Adam RittenbergESPN Senior Writer4 minutes of reading
Evanston, Ill. — Northwestern fired football coach Pat Fitzgerald for cause, his attorney told ESPN on Tuesday, setting up a potential legal battle between the College Football Hall of Famer and his alma mater.
Attorney Dan Webb said he contacted Northwestern’s general counsel to inform him of the dismissal for cause for Fitzgerald, who led the team since 2006 and is the school’s former two-time national defensive player of the year. University President Michael Shill fired Fitzgerald on Monday afternoon, citing a “fractured” team culture in part following an investigation into chaos in the program.
Webb is exploring legal strategies and has not filed suit, but he cited “two separate major contract breaches” with Northwestern and significant reputational damage.
Northwestern Web has not said whether it intends to withhold the remaining salary on Fitzgerald’s 10-year contract, which was signed in January 2021.
In addition to Fitzgerald’s employment contract, Webb told ESPN that Northwestern violated an oral agreement reached last week between Coach Schill and the university’s general counsel. Northwestern announced a two-week unpaid suspension to Fitzgerald on Friday, one of several response measures.
An investigation by attorney Maggie Hickey and the firm ArentFox Schiff found no evidence that Fitzgerald or other coaches at Northwestern were aware of the abusive practices, but had opportunities to detect and report the behavior.
“I cannot understand how someone can be fired for cause [Northwestern] “I agree with my client that their own attorney had no evidence that they knew anything about any outrageous conduct,” Webb said. “You can fire someone for cause when you know nothing about them.” [the incidents].”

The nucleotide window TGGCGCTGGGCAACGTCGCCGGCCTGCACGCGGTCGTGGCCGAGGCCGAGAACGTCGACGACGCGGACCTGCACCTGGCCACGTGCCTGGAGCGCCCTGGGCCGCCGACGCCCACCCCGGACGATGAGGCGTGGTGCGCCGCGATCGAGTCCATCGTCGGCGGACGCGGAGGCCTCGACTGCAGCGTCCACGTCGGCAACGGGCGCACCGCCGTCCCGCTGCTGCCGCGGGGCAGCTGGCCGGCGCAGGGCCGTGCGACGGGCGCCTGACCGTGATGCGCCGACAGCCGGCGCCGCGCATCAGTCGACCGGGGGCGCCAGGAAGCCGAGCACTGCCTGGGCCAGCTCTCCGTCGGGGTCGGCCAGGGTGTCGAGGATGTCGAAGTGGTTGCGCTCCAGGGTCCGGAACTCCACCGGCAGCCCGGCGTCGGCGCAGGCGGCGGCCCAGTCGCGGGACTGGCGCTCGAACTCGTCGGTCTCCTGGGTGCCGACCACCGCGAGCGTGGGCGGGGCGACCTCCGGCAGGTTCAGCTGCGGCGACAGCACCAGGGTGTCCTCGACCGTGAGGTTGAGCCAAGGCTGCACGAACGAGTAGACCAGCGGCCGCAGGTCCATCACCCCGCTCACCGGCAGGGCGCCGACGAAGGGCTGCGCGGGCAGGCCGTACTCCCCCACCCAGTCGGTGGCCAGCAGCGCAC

Webb said Northwestern general counsel Stephanie Graham confirmed to her that the school and Fitzgerald had agreed to a two-week suspension prior to Friday’s announcement. Graham told Fitzgerald and his agent, Brian Harlan, “That’s it.”
Northwestern declined comment when asked about the oral agreement and the reason for Fitzgerald’s firing.
“Under Illinois law, an oral agreement is a contract,” said Webb, a former U.S. attorney for the Northern District of Illinois. “They have all the facts. They thought a two-week suspension without pay was the right punishment. That was their judgment. They decided. We agreed to do that, and we issued a statement in their favor. .
“So, they’ve now violated the oral agreement and caused great damage to his reputation. For no reason at all. This whole goings-on in the North West, I just can’t understand.”
Webb contends Northwestern had “no new information” between the initial two-week suspension for Fitzgerald and his firing, noting that details of the hazing reported by The Daily Northwestern on Saturday mirror what Hickey said during the hearing.
Webb is open to an out-of-court settlement, but he also noted the reputational damage caused by Fitzgerald’s firing.
“There’s a big reputational issue, and that’s part of it,” Webb said. “If we litigate, it would be very large damages, because he can claim damages for eight years left on his contract. And for 10 years in the future, he can’t replace it. So, you’re talking about a huge amount.”
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